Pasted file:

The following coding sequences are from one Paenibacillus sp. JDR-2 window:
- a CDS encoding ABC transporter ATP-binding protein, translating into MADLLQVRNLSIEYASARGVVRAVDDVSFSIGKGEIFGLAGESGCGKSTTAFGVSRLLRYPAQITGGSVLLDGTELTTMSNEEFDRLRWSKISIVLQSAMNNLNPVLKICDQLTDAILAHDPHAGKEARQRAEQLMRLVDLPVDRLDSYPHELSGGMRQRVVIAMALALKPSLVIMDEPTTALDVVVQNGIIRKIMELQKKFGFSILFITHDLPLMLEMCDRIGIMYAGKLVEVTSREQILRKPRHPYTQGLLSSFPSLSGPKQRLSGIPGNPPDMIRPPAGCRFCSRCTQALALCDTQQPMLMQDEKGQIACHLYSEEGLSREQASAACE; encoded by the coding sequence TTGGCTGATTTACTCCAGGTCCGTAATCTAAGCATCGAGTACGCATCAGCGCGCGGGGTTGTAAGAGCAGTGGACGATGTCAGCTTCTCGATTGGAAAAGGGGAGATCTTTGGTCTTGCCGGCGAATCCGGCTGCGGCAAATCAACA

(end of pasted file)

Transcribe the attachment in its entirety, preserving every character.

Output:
The following coding sequences are from one Paenibacillus sp. JDR-2 window:
- a CDS encoding ABC transporter ATP-binding protein, translating into MADLLQVRNLSIEYASARGVVRAVDDVSFSIGKGEIFGLAGESGCGKSTTAFGVSRLLRYPAQITGGSVLLDGTELTTMSNEEFDRLRWSKISIVLQSAMNNLNPVLKICDQLTDAILAHDPHAGKEARQRAEQLMRLVDLPVDRLDSYPHELSGGMRQRVVIAMALALKPSLVIMDEPTTALDVVVQNGIIRKIMELQKKFGFSILFITHDLPLMLEMCDRIGIMYAGKLVEVTSREQILRKPRHPYTQGLLSSFPSLSGPKQRLSGIPGNPPDMIRPPAGCRFCSRCTQALALCDTQQPMLMQDEKGQIACHLYSEEGLSREQASAACE; encoded by the coding sequence TTGGCTGATTTACTCCAGGTCCGTAATCTAAGCATCGAGTACGCATCAGCGCGCGGGGTTGTAAGAGCAGTGGACGATGTCAGCTTCTCGATTGGAAAAGGGGAGATCTTTGGTCTTGCCGGCGAATCCGGCTGCGGCAAATCAACA